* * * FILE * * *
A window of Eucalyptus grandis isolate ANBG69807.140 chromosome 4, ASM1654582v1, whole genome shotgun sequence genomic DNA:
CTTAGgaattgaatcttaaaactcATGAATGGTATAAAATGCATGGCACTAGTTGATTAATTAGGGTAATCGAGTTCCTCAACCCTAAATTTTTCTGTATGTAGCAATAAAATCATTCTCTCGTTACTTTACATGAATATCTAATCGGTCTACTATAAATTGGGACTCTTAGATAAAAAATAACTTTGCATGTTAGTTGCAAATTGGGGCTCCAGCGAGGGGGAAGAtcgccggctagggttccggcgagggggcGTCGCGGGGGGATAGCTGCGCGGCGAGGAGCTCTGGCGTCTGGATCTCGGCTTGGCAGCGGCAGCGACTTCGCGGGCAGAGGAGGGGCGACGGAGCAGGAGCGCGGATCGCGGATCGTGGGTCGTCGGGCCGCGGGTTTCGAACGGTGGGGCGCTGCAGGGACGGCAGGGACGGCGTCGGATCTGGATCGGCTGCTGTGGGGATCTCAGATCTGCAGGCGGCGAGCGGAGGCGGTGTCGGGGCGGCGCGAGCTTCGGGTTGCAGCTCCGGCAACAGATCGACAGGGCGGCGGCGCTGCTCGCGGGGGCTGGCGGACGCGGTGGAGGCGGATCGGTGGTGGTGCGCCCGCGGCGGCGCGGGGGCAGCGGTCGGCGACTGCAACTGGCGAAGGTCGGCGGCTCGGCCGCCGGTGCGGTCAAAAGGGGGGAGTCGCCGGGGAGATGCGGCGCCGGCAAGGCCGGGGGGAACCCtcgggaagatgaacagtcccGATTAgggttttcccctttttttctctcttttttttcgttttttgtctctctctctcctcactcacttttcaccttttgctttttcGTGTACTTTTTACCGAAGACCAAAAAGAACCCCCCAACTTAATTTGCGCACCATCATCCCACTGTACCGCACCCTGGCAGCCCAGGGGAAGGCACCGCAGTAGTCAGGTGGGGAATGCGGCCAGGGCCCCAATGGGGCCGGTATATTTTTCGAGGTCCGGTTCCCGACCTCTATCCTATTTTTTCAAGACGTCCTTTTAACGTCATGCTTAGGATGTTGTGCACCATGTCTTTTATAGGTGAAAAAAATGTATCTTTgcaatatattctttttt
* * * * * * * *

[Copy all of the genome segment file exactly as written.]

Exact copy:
A window of Eucalyptus grandis isolate ANBG69807.140 chromosome 4, ASM1654582v1, whole genome shotgun sequence genomic DNA:
CTTAGgaattgaatcttaaaactcATGAATGGTATAAAATGCATGGCACTAGTTGATTAATTAGGGTAATCGAGTTCCTCAACCCTAAATTTTTCTGTATGTAGCAATAAAATCATTCTCTCGTTACTTTACATGAATATCTAATCGGTCTACTATAAATTGGGACTCTTAGATAAAAAATAACTTTGCATGTTAGTTGCAAATTGGGGCTCCAGCGAGGGGGAAGAtcgccggctagggttccggcgagggggcGTCGCGGGGGGATAGCTGCGCGGCGAGGAGCTCTGGCGTCTGGATCTCGGCTTGGCAGCGGCAGCGACTTCGCGGGCAGAGGAGGGGCGACGGAGCAGGAGCGCGGATCGCGGATCGTGGGTCGTCGGGCCGCGGGTTTCGAACGGTGGGGCGCTGCAGGGACGGCAGGGACGGCGTCGGATCTGGATCGGCTGCTGTGGGGATCTCAGATCTGCAGGCGGCGAGCGGAGGCGGTGTCGGGGCGGCGCGAGCTTCGGGTTGCAGCTCCGGCAACAGATCGACAGGGCGGCGGCGCTGCTCGCGGGGGCTGGCGGACGCGGTGGAGGCGGATCGGTGGTGGTGCGCCCGCGGCGGCGCGGGGGCAGCGGTCGGCGACTGCAACTGGCGAAGGTCGGCGGCTCGGCCGCCGGTGCGGTCAAAAGGGGGGAGTCGCCGGGGAGATGCGGCGCCGGCAAGGCCGGGGGGAACCCtcgggaagatgaacagtcccGATTAgggttttcccctttttttctctcttttttttcgttttttgtctctctctctcctcactcacttttcaccttttgctttttcGTGTACTTTTTACCGAAGACCAAAAAGAACCCCCCAACTTAATTTGCGCACCATCATCCCACTGTACCGCACCCTGGCAGCCCAGGGGAAGGCACCGCAGTAGTCAGGTGGGGAATGCGGCCAGGGCCCCAATGGGGCCGGTATATTTTTCGAGGTCCGGTTCCCGACCTCTATCCTATTTTTTCAAGACGTCCTTTTAACGTCATGCTTAGGATGTTGTGCACCATGTCTTTTATAGGTGAAAAAAATGTATCTTTgcaatatattctttttt